Hill would follow up with a trey of his own to take a 10-point lead at 58-48, before the game-tying run.
Tarleton battled foul trouble all night, with Monquel Pegues, Williams and Ogunoye all having four fouls at one time.
“We were trying to do some double-teaming, which we did. It was very successful, but it’s hard to be aggressive when you have three players with four fouls,” said Reisman.
Central went to the free throw line 45 times in the game, compared to Tarleton’s 13, and 31 of those attempts came in the second half and overtime, while Tarleton went only six times in those two periods.
“It’s the old Bill Parcells adage, ‘It is, what it is’,” said Reisman about the fouls.
“I feel hurt. This was a big game and my team played hard. I feel like the referees took it over. They didn’t let us play.,” said Williams.
Bryant led the team with 19 points on the strength of six 3-point bombs, tying Stephan Sheckles' 1997 mark for most 3-pointers by a Texan in LSC Tournament play.
“He plays with a lot of heart,” said Reisman about Bryant. “He’s a very courageous young man who played tremendously this year. He’s a very dedicated young man. I’m very proud of the way he’s matured in our program. He’s done a great job for us.”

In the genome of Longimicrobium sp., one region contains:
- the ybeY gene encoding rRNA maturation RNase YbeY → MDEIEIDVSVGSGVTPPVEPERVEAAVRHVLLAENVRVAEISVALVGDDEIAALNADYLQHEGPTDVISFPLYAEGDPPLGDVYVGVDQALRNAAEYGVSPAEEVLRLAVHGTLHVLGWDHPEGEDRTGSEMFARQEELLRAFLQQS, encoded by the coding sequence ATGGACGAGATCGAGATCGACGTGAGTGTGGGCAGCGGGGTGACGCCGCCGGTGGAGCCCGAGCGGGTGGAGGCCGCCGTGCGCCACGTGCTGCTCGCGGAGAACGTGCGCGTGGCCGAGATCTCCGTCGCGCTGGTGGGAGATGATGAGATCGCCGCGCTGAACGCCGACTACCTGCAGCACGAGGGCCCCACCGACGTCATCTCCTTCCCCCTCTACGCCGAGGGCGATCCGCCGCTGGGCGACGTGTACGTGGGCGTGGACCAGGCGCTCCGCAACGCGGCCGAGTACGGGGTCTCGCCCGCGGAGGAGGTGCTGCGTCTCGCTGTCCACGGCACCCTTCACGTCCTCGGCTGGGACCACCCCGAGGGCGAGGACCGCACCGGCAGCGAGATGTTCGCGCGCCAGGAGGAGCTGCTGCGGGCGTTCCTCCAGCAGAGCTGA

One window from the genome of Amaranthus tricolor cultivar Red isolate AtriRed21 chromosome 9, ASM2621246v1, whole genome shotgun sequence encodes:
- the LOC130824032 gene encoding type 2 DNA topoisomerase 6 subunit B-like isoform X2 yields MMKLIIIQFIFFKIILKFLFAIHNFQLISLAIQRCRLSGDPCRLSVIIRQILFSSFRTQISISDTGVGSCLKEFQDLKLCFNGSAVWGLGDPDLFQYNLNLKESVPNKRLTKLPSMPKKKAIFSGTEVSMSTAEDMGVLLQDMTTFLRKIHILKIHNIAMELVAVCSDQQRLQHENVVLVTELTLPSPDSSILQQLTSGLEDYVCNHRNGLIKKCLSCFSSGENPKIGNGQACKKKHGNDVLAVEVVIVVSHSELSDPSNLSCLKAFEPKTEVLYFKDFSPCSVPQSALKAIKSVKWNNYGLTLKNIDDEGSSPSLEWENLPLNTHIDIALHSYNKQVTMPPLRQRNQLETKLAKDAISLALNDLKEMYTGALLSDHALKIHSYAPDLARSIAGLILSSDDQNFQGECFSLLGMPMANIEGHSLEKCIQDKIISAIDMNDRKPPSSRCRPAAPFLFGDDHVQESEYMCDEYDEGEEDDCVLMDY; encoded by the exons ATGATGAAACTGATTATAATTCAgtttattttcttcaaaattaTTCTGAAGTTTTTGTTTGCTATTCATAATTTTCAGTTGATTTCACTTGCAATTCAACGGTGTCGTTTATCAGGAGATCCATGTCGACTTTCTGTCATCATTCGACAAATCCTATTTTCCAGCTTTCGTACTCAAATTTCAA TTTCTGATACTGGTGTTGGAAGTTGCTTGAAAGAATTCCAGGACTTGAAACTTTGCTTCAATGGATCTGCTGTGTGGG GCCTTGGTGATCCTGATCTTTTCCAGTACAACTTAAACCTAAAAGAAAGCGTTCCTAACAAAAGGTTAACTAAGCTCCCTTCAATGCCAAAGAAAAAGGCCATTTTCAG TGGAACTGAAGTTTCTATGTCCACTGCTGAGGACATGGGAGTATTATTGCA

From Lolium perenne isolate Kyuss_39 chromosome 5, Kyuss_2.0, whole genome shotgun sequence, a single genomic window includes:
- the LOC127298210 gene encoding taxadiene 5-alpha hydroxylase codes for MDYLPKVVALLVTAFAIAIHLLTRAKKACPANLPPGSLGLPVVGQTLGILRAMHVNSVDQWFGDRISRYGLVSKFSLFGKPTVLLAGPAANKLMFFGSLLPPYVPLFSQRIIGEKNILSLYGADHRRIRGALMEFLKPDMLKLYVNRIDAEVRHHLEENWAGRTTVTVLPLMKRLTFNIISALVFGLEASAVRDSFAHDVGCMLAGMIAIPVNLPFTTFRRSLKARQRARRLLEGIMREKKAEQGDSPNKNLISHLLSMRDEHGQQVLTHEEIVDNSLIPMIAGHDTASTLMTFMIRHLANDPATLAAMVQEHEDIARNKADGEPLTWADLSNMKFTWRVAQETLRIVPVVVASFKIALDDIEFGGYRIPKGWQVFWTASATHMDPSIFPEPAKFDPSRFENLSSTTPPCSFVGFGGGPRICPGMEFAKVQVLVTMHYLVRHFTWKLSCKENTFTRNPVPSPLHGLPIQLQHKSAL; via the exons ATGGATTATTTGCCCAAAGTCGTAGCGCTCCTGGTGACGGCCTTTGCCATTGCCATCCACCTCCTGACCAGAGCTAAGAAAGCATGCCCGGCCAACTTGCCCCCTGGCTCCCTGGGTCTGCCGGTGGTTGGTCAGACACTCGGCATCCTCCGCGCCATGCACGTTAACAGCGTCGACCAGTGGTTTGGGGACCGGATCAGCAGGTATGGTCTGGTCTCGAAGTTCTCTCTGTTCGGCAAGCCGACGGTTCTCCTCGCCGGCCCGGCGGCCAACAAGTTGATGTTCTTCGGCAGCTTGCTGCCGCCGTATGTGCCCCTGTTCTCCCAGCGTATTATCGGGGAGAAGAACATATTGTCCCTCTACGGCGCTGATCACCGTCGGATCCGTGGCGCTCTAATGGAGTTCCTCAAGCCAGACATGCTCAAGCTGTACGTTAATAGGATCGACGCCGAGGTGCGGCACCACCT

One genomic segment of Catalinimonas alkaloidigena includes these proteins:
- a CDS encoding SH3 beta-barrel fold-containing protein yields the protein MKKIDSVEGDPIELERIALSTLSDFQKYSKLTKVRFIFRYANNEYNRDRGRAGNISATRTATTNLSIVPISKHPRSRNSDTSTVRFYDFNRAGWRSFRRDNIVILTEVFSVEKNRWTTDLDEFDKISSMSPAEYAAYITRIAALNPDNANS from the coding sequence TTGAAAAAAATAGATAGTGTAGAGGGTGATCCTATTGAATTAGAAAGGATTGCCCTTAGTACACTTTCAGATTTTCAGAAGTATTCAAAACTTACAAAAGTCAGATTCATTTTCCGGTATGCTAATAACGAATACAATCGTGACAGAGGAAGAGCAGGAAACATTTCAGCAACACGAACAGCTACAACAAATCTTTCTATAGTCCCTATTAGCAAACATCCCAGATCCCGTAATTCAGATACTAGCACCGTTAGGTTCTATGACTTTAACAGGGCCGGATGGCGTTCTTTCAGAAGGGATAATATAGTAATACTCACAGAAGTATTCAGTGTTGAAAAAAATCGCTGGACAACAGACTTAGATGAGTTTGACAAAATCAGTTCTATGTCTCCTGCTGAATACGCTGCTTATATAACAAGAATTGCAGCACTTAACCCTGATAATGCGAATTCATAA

Cloudy posted 17 in his final game as a Texan, while Hill added 13.
Tarleton will hit the offseason without Williams, Pegues, Cloudy, Kenneth Cage and Jean-Marc Melchoir, who played in their final game with Tarleton.
“My seniors are tremendous men,” said Reisman. “They are the kind of men who are role models for kids. Basketball is important to them, but there is a bigger picture than basketball. I told them that this is going to hurt tonight, but there are also people sitting in the emergency room or Cook County Hospital with leukemia, and there are kids dying. You have to take this world in perspective. We work hard, try to do the best job we can, but if I’ve taught them anything, I don’t care if I’ve taught them basketball, I want to teach them what life is about, to be good Christian men, work hard and be people that can go out and help others.”